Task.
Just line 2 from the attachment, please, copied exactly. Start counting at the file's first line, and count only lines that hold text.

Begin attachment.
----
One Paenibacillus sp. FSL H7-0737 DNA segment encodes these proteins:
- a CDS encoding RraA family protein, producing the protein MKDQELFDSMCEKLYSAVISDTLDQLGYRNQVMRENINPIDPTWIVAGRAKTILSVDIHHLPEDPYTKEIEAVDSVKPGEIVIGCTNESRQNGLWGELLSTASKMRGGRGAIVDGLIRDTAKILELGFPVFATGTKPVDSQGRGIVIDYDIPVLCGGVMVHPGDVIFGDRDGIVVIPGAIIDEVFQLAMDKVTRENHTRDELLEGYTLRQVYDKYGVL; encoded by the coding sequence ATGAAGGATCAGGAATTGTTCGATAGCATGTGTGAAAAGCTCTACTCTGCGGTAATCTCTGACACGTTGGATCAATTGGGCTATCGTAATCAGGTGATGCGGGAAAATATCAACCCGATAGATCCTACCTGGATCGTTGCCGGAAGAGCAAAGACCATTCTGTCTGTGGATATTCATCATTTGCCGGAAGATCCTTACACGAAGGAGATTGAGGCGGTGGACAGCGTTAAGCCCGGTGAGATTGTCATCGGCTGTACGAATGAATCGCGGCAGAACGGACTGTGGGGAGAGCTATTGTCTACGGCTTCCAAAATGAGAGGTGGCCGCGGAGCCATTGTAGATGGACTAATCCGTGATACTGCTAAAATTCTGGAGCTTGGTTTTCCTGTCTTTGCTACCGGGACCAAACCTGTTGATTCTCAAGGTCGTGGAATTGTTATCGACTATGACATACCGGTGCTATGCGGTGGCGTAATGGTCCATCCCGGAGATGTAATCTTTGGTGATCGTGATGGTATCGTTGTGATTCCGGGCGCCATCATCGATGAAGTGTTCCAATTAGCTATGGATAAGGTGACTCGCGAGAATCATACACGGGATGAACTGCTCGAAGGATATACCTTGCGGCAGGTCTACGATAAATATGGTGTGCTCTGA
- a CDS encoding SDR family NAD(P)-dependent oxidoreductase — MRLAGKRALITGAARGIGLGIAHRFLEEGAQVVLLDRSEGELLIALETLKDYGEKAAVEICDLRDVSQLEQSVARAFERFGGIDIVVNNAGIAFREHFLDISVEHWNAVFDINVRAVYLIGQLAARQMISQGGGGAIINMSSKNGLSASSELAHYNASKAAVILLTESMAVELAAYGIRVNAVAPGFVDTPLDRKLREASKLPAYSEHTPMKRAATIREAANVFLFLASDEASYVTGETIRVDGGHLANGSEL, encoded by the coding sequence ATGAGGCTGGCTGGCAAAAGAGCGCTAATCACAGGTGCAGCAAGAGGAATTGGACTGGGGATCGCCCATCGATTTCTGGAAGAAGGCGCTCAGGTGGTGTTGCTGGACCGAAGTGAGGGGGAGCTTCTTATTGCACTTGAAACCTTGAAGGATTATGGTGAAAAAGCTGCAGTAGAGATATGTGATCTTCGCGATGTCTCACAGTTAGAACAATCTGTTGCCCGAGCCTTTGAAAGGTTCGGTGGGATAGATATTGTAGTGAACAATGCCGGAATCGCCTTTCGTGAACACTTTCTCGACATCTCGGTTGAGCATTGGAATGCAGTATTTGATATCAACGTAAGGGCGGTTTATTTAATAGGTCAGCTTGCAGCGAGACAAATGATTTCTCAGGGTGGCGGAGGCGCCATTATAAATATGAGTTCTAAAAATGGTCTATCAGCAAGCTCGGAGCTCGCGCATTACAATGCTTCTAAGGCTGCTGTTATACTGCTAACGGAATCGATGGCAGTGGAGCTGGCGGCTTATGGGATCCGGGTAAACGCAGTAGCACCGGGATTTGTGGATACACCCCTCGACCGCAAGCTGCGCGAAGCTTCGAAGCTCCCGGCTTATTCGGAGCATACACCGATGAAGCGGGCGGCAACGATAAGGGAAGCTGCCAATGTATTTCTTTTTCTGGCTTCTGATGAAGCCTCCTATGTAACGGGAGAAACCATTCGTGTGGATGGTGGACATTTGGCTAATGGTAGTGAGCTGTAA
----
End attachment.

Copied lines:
- a CDS encoding RraA family protein, producing the protein MKDQELFDSMCEKLYSAVISDTLDQLGYRNQVMRENINPIDPTWIVAGRAKTILSVDIHHLPEDPYTKEIEAVDSVKPGEIVIGCTNESRQNGLWGELLSTASKMRGGRGAIVDGLIRDTAKILELGFPVFATGTKPVDSQGRGIVIDYDIPVLCGGVMVHPGDVIFGDRDGIVVIPGAIIDEVFQLAMDKVTRENHTRDELLEGYTLRQVYDKYGVL; encoded by the coding sequence ATGAAGGATCAGGAATTGTTCGATAGCATGTGTGAAAAGCTCTACTCTGCGGTAATCTCTGACACGTTGGATCAATTGGGCTATCGTAATCAGGTGATGCGGGAAAATATCAACCCGATAGATCCTACCTGGATCGTTGCCGGAAGAGCAAAGACCATTCTGTCTGTGGATATTCATCATTTGCCGGAAGATCCTTACACGAAGGAGATTGAGGCGGTGGACAGCGTTAAGCCCGGTGAGATTGTCATCGGCTGTACGAATGAATCGCGGCAGAACGGACTGTGGGGAGAGCTATTGTCTACGGCTTCCAAAATGAGAGGTGGCCGCGGAGCCATTGTAGATGGACTAATCCGTGATACTGCTAAAATTCTGGAGCTTGGTTTTCCTGTCTTTGCTACCGGGACCAAACCTGTTGATTCTCAAGGTCGTGGAATTGTTATCGACTATGACATACCGGTGCTATGCGGTGGCGTAATGGTCCATCCCGGAGATGTAATCTTTGGTGATCGTGATGGTATCGTTGTGATTCCGGGCGCCATCATCGATGAAGTGTTCCAATTAGCTATGGATAAGGTGACTCGCGAGAATCATACACGGGATGAACTGCTCGAAGGATATACCTTGCGGCAGGTCTACGATAAATATGGTGTGCTCTGA